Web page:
Bader, E. et al. Identification of proliferative and mature beta-cells in the islets of Langerhans. Nature 535, 430–434 (2016).

  29. 29.

    Friberg, A. S., Stahle, M., Brandhorst, H., Korsgren, O. & Brandhorst, D. Human islet separation utilizing a closed automated purification system. Cell transplantation 17, 1305–1313 (2008).

  30. 30.

    Wisniewski, J. R., Zougman, A., Nagaraj, N. & Mann, M. Universal sample preparation method for proteome analysis. Nature methods 6, 359–362 (2009).

  31. 31.

    Paulo, J. A. & Gygi, S. P. A comprehensive proteomic and phosphoproteomic analysis of yeast deletion mutants of 14-3-3 orthologs and associated effects of rapamycin. Proteomics 15, 474–486 (2015).

  32. 32.

    McAlister, G. C. et al. MultiNotch MS3 Enables Accurate, Sensitive, and Multiplexed Detection of Differential Expression across Cancer Cell Line Proteomes. Analytical chemistry 86, 7150–7158 (2014).

  33. 33.

    Huttlin, E. L. et al. A tissue-specific atlas of mouse protein phosphorylation and expression. Cell 143, 1174–1189 (2010).

  34. 34.

    Beausoleil, S. A., Villen, J., Gerber, S. A., Rush, J. & Gygi, S. P. A probability-based approach for high-throughput protein phosphorylation analysis and site localization. Nature biotechnology 24, 1285–1292 (2006).

  35. 35.

    Elias, J. E. & Gygi, S. P. Target-decoy search strategy for mass spectrometry-based proteomics. Methods Mol Biol 604, 55–71 (2010).

  36. 36.

    Elias, J. E. & Gygi, S. P. Target-decoy search strategy for increased confidence in large-scale protein identifications by mass spectrometry. Nat Methods 4, 207–214 (2007).

  37. 37.

    McAlister, G. C. et al. Increasing the multiplexing capacity of TMTs using reporter ion isotopologues with isobaric masses. Anal Chem 84, 7469–7478 (2012).

Download references


We thank Anne Hammer Knudsen for technical assistance. We also thank Bergen Stem Cell Consortium (BSCC) for support. The TEM imaging was performed at the Molecular Imaging Centre (MIC) and was thus supported by the Department of Biomedicine and the Faculty of Medicine and Dentistry, at the University of Bergen, and its partners. This work was funded with grants from Bergen Forskningsstiftelse (BFS), the Western Norway Regional Health Authority, Novo Nordisk Foundation and Diabetesforbundet to H.R. S.C. was supported by grants from Research Council of Norway (NFR) and the Novo Nordisk Foundation. This work was funded in part by a National Institute of Health/NIDDK grant K01 DK098285 (J.A.P.).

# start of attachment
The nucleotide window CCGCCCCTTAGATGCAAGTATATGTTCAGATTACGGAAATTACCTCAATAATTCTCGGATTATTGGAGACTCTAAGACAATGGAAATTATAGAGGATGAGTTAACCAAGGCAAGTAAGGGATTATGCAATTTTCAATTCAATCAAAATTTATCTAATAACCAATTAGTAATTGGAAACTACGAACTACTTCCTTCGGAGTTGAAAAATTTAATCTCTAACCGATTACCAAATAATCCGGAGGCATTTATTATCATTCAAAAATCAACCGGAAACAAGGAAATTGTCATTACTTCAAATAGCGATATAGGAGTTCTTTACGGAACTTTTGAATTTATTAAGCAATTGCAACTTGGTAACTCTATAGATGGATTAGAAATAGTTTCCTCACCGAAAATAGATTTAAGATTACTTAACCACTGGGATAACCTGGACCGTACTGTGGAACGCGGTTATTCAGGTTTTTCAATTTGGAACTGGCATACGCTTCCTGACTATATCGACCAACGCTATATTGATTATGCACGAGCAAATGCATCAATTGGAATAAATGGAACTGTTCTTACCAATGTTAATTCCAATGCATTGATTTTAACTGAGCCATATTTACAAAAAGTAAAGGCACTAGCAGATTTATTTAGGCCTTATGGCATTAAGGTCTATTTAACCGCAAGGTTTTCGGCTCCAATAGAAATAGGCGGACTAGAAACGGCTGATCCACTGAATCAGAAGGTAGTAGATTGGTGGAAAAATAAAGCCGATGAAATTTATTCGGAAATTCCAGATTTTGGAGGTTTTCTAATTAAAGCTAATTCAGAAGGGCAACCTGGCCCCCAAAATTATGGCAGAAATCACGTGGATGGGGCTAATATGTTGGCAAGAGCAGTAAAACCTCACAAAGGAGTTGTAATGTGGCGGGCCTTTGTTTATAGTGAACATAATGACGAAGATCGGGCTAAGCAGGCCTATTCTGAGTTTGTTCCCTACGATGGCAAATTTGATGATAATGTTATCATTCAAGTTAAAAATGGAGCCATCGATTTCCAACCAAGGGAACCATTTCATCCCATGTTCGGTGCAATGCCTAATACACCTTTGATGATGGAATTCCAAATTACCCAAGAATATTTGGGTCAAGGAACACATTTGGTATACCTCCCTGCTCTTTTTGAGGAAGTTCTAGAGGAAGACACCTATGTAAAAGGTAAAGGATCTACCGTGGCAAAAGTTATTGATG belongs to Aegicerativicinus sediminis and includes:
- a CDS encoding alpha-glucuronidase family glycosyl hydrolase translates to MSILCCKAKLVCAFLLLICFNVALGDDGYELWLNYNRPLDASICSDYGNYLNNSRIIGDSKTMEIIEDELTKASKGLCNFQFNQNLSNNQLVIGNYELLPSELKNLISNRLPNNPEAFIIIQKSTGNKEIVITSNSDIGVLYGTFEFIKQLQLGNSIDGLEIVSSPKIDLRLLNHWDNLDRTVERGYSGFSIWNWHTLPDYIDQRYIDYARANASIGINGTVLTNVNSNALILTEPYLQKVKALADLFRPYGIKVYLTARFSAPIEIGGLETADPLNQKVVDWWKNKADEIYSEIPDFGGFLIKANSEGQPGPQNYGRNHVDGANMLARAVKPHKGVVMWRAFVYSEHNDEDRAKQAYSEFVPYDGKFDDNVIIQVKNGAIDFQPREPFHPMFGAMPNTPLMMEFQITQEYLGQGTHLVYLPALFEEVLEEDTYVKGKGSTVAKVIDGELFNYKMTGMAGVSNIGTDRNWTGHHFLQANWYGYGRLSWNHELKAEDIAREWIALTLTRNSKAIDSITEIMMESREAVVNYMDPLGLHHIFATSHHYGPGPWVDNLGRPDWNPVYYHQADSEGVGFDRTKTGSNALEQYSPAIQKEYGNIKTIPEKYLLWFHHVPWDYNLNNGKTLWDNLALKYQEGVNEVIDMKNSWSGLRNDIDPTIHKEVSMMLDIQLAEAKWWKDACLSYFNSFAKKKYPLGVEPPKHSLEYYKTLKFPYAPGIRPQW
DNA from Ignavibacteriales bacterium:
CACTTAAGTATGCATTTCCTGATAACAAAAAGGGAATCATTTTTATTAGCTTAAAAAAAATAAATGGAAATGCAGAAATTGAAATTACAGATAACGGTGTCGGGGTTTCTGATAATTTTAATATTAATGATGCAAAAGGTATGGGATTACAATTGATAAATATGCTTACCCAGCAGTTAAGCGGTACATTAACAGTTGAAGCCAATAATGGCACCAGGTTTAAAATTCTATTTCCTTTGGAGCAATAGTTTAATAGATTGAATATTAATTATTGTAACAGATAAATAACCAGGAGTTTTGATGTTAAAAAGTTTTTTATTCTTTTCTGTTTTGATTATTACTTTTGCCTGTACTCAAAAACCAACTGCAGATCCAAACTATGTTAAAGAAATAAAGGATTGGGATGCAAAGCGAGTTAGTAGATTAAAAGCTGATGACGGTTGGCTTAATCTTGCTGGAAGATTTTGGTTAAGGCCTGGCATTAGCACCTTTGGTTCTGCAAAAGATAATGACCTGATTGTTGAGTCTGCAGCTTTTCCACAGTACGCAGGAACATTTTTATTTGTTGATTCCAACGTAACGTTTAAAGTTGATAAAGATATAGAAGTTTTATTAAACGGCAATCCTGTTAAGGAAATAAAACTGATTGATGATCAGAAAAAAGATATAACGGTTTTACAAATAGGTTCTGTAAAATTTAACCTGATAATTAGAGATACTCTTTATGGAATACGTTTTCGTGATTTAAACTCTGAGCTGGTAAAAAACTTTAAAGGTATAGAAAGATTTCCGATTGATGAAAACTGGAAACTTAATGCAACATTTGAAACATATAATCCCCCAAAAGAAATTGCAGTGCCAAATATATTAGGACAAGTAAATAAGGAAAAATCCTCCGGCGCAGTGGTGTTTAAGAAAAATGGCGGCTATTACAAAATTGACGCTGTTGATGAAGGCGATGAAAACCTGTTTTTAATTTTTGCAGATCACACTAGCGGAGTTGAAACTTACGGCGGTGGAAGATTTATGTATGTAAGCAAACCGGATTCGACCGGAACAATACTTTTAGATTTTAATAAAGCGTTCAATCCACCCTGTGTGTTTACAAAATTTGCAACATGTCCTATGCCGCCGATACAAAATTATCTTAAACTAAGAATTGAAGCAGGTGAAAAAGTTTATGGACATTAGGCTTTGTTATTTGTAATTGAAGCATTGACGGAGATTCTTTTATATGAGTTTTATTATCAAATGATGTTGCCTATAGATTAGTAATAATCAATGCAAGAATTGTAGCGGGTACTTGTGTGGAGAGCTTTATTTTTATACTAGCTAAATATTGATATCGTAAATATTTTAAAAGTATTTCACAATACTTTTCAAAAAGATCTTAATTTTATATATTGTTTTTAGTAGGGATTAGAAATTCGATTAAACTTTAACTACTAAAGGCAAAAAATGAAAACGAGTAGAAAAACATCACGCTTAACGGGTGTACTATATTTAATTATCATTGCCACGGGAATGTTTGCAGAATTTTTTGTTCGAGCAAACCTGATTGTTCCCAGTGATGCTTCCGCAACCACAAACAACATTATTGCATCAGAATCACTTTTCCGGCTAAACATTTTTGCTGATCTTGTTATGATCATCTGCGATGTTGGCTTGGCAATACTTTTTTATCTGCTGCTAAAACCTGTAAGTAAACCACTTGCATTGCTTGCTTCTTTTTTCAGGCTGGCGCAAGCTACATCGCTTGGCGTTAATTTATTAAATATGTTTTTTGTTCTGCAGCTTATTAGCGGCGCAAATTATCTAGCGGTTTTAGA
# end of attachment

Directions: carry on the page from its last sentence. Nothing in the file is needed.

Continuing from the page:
Author information


  1. KG Jebsen Center for Diabetes Research, Department of Clinical Science, University of Bergen, Bergen, Norway

    • Heidrun Vethe
    • , Luiza M. Ghila
    • , Simona Chera
    •  & Helge Ræder
  2. Department of Cell Biology, Harvard Medical School, Boston, MA, USA

    • Joao A. Paulo
    •  & Steven P. Gygi
  3. Department of Transplant Medicine, Oslo University Hospital, Oslo, Norway

    • Hanne Scholz
  4. Department of Pediatrics, Haukeland University Hospital, Bergen, Norway

    • Yngvild Bjørlykke
    •  & Helge Ræder


  1. Search for Heidrun Vethe in:

  2. Search for Yngvild Bjørlykke in:

  3. Search for Luiza M. Ghila in:

  4. Search for Joao A. Paulo in:

  5. Search for Hanne Scholz in:

  6. Search for Steven P. Gygi in:

  7. Search for Simona Chera in:

  8. Search for Helge Ræder in:


H.V., Y.B., L.G., and S.C. contributed to conception and design of experiments. H.V. and Y.B. were primary responsible for the in vitro differentiation, GSIS as well as sample preparation for downstream mass spectrometry analysis. L.G. and S.C. were primary responsible for immunofluorescence. J.A.P. contributed with the TMT-labelling experiment and mass spectrometry analysis. S.P.G. contributed with mass spectrometry analysis. H.S. provided the human islets. H.V., L.G. and S.C. analysed the data and wrote the manuscript. H.R. conceived the experiments, interpreted the observations and wrote the manuscript. All authors approved the final version of the manuscript.

Competing Interests

The authors declare that they have no competing interests.

Corresponding author

Correspondence to Helge Ræder.

Supplementary information


By submitting a comment you agree to abide by our Terms and Community Guidelines. If you find something abusive or that does not comply with our terms or guidelines please flag it as inappropriate.

Creative Commons BY

Open Access This article is licensed under a Creative Commons Attribution 4.0 International License, which permits use, sharing, adaptation, distribution and reproduction in any medium or format, as long as you give appropriate credit to the original author(s) and the source, provide a link to the Creative Commons license, and indicate if changes were made. The images or other third party material in this article are included in the article’s Creative Commons license, unless indicated otherwise in a credit line to the material. If material is not included in the article’s Creative Commons license and your intended use is not permitted by statutory regulation or exceeds the permitted use, you will need to obtain permission directly from the copyright holder. To view a copy of this license, visit